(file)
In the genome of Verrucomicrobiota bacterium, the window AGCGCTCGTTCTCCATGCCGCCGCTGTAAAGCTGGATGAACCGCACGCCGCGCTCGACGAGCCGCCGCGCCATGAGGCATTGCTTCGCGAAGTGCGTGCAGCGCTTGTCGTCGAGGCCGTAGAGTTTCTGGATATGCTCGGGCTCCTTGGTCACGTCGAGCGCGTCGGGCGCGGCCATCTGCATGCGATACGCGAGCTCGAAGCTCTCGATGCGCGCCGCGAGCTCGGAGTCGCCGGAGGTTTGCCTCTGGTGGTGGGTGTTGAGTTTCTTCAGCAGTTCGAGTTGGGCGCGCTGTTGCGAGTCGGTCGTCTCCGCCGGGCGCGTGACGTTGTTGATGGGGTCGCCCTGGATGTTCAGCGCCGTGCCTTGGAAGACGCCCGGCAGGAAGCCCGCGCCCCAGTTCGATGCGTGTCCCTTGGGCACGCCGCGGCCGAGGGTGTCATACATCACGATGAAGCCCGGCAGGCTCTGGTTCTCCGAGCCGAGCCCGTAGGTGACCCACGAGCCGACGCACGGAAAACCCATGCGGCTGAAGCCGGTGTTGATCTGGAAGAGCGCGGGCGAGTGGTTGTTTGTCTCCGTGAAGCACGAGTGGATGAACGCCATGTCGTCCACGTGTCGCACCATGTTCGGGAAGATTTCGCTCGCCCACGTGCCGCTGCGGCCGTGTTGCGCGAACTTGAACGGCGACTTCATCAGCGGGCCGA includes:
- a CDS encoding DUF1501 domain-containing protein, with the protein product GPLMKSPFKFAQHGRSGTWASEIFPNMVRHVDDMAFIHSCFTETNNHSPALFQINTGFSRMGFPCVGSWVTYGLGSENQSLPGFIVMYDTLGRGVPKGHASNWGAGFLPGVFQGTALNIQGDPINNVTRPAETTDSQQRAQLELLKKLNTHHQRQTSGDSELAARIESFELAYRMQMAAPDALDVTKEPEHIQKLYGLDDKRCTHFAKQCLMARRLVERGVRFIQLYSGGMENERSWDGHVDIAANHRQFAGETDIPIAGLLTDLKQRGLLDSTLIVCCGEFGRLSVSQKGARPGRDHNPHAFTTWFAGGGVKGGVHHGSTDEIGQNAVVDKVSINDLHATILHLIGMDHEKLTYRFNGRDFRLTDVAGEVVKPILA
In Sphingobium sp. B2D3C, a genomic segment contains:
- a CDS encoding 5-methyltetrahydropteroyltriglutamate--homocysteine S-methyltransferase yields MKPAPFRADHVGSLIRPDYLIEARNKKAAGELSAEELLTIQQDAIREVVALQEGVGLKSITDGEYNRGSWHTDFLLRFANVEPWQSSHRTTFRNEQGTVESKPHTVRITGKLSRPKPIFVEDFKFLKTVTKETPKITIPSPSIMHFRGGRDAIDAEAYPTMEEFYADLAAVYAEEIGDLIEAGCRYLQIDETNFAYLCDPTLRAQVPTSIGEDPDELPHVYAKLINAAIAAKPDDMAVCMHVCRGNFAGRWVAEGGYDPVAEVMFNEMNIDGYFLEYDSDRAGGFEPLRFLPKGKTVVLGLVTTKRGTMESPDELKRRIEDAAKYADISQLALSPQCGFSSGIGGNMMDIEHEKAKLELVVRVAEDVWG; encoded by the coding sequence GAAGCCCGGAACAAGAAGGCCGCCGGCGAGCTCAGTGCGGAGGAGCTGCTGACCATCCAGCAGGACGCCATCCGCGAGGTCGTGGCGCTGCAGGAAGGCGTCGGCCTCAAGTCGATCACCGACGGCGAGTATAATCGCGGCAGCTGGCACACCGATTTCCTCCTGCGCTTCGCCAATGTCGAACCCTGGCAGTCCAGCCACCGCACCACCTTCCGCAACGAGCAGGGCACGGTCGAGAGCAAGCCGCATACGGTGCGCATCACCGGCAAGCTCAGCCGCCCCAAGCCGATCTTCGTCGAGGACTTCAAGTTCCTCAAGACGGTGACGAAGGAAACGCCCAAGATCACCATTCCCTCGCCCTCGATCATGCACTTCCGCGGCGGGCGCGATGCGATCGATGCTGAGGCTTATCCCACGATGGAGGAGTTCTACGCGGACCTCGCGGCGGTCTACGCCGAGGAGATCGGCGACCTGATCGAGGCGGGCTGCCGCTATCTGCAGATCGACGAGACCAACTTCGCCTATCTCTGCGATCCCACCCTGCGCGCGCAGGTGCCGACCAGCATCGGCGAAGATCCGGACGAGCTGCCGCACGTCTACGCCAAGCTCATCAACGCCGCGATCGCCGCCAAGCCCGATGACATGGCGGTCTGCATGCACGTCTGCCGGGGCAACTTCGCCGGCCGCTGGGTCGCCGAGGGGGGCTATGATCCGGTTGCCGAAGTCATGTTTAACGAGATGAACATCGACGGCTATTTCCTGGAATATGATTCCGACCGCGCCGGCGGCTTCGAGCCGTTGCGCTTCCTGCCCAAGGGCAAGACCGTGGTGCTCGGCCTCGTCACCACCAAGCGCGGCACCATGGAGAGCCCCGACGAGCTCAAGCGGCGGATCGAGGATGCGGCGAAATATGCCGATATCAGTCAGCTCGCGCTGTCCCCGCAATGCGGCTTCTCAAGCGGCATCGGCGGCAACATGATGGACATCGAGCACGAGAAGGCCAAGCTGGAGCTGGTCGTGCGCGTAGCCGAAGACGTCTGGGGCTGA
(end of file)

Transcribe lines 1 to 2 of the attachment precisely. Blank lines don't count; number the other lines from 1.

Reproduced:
In the genome of Verrucomicrobiota bacterium, the window AGCGCTCGTTCTCCATGCCGCCGCTGTAAAGCTGGATGAACCGCACGCCGCGCTCGACGAGCCGCCGCGCCATGAGGCATTGCTTCGCGAAGTGCGTGCAGCGCTTGTCGTCGAGGCCGTAGAGTTTCTGGATATGCTCGGGCTCCTTGGTCACGTCGAGCGCGTCGGGCGCGGCCATCTGCATGCGATACGCGAGCTCGAAGCTCTCGATGCGCGCCGCGAGCTCGGAGTCGCCGGAGGTTTGCCTCTGGTGGTGGGTGTTGAGTTTCTTCAGCAGTTCGAGTTGGGCGCGCTGTTGCGAGTCGGTCGTCTCCGCCGGGCGCGTGACGTTGTTGATGGGGTCGCCCTGGATGTTCAGCGCCGTGCCTTGGAAGACGCCCGGCAGGAAGCCCGCGCCCCAGTTCGATGCGTGTCCCTTGGGCACGCCGCGGCCGAGGGTGTCATACATCACGATGAAGCCCGGCAGGCTCTGGTTCTCCGAGCCGAGCCCGTAGGTGACCCACGAGCCGACGCACGGAAAACCCATGCGGCTGAAGCCGGTGTTGATCTGGAAGAGCGCGGGCGAGTGGTTGTTTGTCTCCGTGAAGCACGAGTGGATGAACGCCATGTCGTCCACGTGTCGCACCATGTTCGGGAAGATTTCGCTCGCCCACGTGCCGCTGCGGCCGTGTTGCGCGAACTTGAACGGCGACTTCATCAGCGGGCCGA includes:
- a CDS encoding DUF1501 domain-containing protein, with the protein product GPLMKSPFKFAQHGRSGTWASEIFPNMVRHVDDMAFIHSCFTETNNHSPALFQINTGFSRMGFPCVGSWVTYGLGSENQSLPGFIVMYDTLGRGVPKGHASNWGAGFLPGVFQGTALNIQGDPINNVTRPAETTDSQQRAQLELLKKLNTHHQRQTSGDSELAARIESFELAYRMQMAAPDALDVTKEPEHIQKLYGLDDKRCTHFAKQCLMARRLVERGVRFIQLYSGGMENERSWDGHVDIAANHRQFAGETDIPIAGLLTDLKQRGLLDSTLIVCCGEFGRLSVSQKGARPGRDHNPHAFTTWFAGGGVKGGVHHGSTDEIGQNAVVDKVSINDLHATILHLIGMDHEKLTYRFNGRDFRLTDVAGEVVKPILA